Another question the company should consider: “Is there a reputational risk to making that change? If so, how do we mitigate that risk?” says Woodbury.

Not every situation is so dire that it warrants the termination of a third-party relationship. Some trigger points are obvious, like a breach of contract, or serious concerns about the third party’s ability to perform. If the third party is involved in some type of fraudulent or corrupt behavior or has been named in a government investigation, the likelihood of the company continuing to use them diminishes significantly, Pollard says.

Another obvious trigger point is breach of a confidentiality clause. Some companies stipulate in their contracts that a breach in confidentiality will result not only in termination of the relationship, but further requires the third party to pay back any punitive damages in some cases, Frio says.

Outside of certain egregious situations, the real struggle over whether to terminate a third-party relationship concerns behavior in the gray—for example, a third party that isn’t necessarily in breach of a contract but is being delinquent about its compliance obligations.

The decision becomes even harder when you have the sales and operations teams pressuring others in the company to maintain the relationship if that third party is integral to the company’s bottom-line success. Faced with such pressure, it helps to have full visibility into the third party from all business units, including compliance, legal, finance, sales, and marketing. “If the company doesn’t connect the dots across the organization about a third party, that’s when it’s hard to figure out where to draw the line,” Pollard says.

Providing notice

“You’d want to make sure you have your ducks in a row well in advance of providing notice,” Woodbury says. As part of that, all parties involved in dealings with that third party should be notified, including the relationship owners themselves, other business units, business partners, and customers of that third party.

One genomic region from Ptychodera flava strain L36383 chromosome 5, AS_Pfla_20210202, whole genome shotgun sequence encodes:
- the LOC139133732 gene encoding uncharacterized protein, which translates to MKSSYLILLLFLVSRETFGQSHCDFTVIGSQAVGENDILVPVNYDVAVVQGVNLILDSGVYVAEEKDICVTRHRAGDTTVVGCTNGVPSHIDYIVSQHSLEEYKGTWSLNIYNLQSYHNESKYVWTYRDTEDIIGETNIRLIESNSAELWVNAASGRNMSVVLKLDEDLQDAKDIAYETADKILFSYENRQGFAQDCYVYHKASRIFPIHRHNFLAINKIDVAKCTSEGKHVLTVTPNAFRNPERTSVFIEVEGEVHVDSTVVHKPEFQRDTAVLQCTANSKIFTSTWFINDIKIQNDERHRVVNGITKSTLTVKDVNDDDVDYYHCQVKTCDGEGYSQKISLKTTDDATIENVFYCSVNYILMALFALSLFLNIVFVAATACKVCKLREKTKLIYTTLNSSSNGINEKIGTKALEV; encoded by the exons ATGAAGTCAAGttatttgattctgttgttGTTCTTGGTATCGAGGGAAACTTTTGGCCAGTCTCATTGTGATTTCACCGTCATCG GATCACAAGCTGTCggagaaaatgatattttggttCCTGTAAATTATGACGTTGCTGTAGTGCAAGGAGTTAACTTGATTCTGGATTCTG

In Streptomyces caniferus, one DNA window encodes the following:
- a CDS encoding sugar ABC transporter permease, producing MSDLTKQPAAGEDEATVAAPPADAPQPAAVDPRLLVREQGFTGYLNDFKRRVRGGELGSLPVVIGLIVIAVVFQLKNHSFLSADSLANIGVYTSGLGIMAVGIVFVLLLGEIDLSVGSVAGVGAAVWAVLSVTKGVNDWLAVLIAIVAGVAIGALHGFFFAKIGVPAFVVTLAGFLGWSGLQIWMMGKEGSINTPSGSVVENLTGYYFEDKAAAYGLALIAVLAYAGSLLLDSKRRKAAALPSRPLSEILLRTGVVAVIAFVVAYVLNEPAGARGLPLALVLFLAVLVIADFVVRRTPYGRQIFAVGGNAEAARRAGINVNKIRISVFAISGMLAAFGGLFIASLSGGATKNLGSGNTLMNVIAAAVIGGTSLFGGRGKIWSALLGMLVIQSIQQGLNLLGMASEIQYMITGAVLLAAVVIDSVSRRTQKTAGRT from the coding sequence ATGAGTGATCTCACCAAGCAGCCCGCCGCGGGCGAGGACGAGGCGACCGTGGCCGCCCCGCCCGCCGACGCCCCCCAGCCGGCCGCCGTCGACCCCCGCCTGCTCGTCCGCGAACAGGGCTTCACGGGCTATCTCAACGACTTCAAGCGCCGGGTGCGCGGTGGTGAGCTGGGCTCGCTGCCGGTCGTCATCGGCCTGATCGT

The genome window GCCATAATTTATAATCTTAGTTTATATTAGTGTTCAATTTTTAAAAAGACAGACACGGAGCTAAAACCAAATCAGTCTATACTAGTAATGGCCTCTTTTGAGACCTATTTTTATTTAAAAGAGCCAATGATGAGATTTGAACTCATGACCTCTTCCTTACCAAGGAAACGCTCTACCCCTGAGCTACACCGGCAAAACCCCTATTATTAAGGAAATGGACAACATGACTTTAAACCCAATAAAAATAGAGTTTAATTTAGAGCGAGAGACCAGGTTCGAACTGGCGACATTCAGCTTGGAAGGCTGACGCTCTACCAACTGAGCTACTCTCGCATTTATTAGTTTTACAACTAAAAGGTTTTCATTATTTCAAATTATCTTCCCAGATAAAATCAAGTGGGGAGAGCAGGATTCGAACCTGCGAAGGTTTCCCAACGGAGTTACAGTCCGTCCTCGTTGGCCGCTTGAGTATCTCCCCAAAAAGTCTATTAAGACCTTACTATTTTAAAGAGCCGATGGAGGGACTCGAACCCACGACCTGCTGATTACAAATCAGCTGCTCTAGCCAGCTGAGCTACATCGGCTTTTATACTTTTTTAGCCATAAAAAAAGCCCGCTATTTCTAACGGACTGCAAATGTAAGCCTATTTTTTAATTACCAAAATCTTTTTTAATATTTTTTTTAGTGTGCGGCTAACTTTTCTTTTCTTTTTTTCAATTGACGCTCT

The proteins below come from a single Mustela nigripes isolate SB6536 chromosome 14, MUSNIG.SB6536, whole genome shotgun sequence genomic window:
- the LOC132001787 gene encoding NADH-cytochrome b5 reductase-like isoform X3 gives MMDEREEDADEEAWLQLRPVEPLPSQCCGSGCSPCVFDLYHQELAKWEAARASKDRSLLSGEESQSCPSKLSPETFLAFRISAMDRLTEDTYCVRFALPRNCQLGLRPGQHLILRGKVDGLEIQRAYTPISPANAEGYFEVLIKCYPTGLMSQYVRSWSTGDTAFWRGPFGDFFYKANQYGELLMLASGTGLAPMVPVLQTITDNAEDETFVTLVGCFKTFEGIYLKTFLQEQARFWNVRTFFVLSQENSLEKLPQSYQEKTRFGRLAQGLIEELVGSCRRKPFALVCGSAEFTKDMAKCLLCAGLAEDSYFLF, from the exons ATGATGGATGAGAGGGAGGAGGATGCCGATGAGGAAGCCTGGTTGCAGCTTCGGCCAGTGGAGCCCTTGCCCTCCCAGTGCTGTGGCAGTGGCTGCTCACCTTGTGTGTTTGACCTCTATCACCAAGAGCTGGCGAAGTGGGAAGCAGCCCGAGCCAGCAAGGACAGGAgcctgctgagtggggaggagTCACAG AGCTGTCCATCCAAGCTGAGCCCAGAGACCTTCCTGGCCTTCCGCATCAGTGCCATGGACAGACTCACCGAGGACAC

Just be careful not to forget to provide notice to the third party with whom you’re ending the relationship. There have been situations where companies have gone through the whole internal process of preparing to terminate a third party but forget to inform the third party itself. “As silly as that sounds, that happens,” Woodbury says.

Another common mistake companies make is to provide a termination notice to a third party, only to realize that they’ve underestimated the time and effort it takes to onboard a replacement third party. “You’ll want to work through your transition plan and have a good estimate on what that’s going to take before you provide notice,” Woodbury says.

Once you’ve provided notice, the next step should be following through with an exit strategy to ensure that activities are transitioned without disruption. An exit strategy should consider things like whether you’re going to bring the services in-house, transfer them to another third party, or discontinue them altogether. If you bring it in-house, you’ll also need to ensure you have the right skillsets and resources in place or figure out how long it will take to put those skillsets and resources in place.

Alternatively, if you’re switching third parties, it’s always good if you can identify in advance who your alternate third parties would be; how much time will be needed to make that transition; and what steps are necessary to onboard that new third party.

It’s also important to ensure that you’ve cut off access to any assets or data that you’ve provided the third party and, furthermore, that you have a plan in place to safely and securely transfer that data either internally or to the new third party. If you have any outstanding invoices, you’ll want to make sure those are all paid off as well.

The company should continue with ongoing monitoring of the third party, keeping in mind that claims can still arise with a third party even after the contract has ended. “Certainly, in the financial services industry, we have seen enforcement actions where that type of situation has happened and the regulators have held banks accountable,” Woodbury says.